So why did we choose Unity as the platform for BioBeasts? Given how different the platforms are, this is actually a great question. Until recently, Artix Entertainment had developed 100% of its products with Adobe Flash. Flash was an excellent platform; in fact, a few years ago, Adobe boasted that the “Adobe Flash Player is the world’s most pervasive software platform, used by over 2 million professionals, and reaching 99% of internet-enabled desktops in mature markets.” Wonderful! But wait, something is missing from this statement. Flash with its Vector-based graphics engine came with an inherent problem for the growing mobile device market.
Vector-art, (art that can be scaled mathematically to any size with no loss in quality), has many advantages. It can be easily be scaled up or down to work across resolutions, the graphics appear crisp at most sizes, and content creation times are reduced because assets only need to be created once. Unfortunately, Vector-art has its fair share of drawbacks. Since the artwork is rendered using mathematical curves, this places a significant calculation burden of the CPU. On a desktop machine this isn’t a problem, but on a mobile device where battery life is paramount, this can be quite crippling. As you probably already know, CPU-intensive tasks on a mobile device can crush your battery, and while there are improvements being made in mobile CPUs and improved battery life, there is a better solution available.
We’ve selected Unity Unity3D as the development platform for BioBeasts. Our choice to use Unity is a complete departure from the Vector-based art world of Adobe Flash. Unity in 2D games uses rasterized (or fixed pixel dimension) spritesheets for its graphical engine. So how can this be better given the vast number of device screen sizes and resolutions available on the market today? The primary answer is simple, because the artwork is rasterized, Unity is able to place the display burden onto the device’s GPU instead of the CPU. This reduces the calculation burden and dramatically improves battery life on devices.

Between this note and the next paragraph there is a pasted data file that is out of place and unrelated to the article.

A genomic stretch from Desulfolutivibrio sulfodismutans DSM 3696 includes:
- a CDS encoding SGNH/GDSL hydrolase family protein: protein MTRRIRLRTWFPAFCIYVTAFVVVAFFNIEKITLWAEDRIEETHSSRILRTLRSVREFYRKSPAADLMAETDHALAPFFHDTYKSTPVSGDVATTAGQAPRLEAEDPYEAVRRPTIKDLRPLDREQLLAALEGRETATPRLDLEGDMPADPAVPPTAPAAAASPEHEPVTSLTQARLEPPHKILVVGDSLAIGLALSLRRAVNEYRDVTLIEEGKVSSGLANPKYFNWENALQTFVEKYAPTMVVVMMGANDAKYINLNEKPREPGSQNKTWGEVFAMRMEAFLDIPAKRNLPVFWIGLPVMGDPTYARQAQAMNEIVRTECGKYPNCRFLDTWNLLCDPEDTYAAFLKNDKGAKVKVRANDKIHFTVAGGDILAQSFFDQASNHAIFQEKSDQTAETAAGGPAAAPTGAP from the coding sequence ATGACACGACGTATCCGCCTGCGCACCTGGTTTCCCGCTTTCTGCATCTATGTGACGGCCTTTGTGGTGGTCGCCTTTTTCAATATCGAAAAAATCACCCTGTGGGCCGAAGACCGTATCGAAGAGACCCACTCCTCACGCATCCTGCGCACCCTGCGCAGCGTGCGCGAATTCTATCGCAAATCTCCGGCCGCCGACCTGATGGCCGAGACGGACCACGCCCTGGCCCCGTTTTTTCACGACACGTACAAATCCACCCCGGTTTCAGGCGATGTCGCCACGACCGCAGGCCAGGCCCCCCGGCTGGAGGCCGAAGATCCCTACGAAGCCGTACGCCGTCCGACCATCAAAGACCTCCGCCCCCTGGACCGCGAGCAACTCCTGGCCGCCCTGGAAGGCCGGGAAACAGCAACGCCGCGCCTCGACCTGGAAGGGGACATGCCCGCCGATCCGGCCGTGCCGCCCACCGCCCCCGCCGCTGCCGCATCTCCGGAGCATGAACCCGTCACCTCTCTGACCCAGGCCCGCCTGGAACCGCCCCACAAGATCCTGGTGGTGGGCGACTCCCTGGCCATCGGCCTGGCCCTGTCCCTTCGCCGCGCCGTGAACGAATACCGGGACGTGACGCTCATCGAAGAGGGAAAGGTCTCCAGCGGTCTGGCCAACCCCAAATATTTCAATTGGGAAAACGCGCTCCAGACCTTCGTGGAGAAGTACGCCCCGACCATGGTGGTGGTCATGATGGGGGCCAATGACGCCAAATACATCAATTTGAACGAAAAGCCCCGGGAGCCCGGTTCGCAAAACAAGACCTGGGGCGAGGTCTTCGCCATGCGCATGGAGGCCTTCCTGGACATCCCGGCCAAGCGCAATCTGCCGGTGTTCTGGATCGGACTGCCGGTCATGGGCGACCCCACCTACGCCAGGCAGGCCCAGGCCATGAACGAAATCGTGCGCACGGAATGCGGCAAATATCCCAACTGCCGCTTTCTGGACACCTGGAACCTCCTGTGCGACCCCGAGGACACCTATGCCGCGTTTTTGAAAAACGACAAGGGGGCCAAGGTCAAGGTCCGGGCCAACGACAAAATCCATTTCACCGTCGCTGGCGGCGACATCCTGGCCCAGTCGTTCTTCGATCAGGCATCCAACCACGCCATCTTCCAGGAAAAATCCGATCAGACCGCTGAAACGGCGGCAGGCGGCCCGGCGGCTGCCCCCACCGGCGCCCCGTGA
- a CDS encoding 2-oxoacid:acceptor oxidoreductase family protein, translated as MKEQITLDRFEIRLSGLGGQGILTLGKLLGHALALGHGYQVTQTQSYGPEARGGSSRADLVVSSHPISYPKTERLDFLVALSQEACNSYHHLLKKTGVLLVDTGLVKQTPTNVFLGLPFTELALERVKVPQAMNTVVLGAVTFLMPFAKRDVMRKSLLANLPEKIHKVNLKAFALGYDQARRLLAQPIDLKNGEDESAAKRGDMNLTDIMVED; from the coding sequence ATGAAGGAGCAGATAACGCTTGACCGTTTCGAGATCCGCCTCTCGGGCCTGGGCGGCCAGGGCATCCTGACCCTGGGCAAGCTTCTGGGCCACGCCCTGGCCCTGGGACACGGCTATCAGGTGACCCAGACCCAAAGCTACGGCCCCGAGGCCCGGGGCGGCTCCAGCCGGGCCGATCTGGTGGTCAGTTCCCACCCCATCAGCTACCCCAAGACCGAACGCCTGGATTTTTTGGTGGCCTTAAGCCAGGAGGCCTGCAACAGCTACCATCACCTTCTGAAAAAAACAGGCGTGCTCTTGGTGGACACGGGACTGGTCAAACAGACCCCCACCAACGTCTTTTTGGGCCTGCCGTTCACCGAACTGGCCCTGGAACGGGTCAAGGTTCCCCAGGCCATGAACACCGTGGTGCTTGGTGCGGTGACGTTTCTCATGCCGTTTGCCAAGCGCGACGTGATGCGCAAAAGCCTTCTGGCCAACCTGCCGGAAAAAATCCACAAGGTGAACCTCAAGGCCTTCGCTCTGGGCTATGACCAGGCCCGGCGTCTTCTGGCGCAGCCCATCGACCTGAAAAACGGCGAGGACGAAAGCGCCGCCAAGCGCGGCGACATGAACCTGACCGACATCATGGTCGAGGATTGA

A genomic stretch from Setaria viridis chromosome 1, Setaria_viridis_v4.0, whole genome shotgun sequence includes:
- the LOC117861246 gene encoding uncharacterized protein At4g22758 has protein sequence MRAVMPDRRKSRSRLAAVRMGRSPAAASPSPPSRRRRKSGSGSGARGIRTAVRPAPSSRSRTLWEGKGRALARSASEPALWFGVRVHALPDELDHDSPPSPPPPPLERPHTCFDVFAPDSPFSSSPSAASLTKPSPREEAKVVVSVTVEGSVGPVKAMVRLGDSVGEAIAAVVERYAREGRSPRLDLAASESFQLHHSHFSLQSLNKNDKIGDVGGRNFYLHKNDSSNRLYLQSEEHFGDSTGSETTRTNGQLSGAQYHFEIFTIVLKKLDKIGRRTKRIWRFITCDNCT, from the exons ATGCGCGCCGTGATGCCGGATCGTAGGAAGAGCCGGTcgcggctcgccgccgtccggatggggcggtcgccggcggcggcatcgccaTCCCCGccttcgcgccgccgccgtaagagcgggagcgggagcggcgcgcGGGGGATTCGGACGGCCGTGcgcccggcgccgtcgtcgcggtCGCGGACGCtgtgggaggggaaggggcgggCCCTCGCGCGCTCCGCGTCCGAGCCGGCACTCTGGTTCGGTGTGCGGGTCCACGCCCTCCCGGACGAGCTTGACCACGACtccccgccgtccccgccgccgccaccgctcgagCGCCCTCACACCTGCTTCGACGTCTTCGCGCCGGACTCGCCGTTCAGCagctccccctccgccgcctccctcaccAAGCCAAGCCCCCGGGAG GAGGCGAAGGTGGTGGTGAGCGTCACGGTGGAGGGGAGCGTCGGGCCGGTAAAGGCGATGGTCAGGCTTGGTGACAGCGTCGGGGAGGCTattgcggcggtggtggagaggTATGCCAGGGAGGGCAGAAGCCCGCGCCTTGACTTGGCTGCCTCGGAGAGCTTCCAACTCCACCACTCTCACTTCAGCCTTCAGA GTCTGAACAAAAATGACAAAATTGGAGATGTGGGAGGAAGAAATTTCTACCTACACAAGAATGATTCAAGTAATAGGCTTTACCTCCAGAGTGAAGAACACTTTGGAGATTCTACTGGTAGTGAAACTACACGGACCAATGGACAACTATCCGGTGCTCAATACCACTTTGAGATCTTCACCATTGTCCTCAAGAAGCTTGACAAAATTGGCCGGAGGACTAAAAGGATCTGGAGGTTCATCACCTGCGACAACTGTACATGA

This brings up a major challenge in the mobile development world. How do you take a fixed pixel dimension graphic and make it work on multiple screens and resolutions? You can’t simple scale the content uniformly up or down because some devices are much wider or taller than others. Take a look at this simple BioBeasts prototype built out to three devices with wildly different resolutions. At first you might not notice, but if you look closely, you’ll see minor differences in the way the art is spaced and sized on each device. This is achieved using a percentage-based scaling layout with Unity’s new 2D UI toolset. By controlling individual UI elements and scaling them relative to parent containers and panels in our layout, we can precisely control the look of the game on ANY device. We’ve really been impressed with Unity’s power in the 2D gaming space when it comes to UI and we’ll keep sharing our process as development continues.
And just to further illustrate the point that we need to support all kinds of resolutions, we already have data suggesting that the BioBeasts website has been accessed in over 100 countries on over 200 different device types. Here are the top 50 most popular devices that have accessed our site in the past 3 days:
Long gone are the days of fixed-resolution single platform builds. Unity will allow us to build once, and with relatively low effort, distribute our game onto multiple platforms. For now, it is our intention to release BioBeasts on Android and iOS. We’ll investigate other platforms post launch.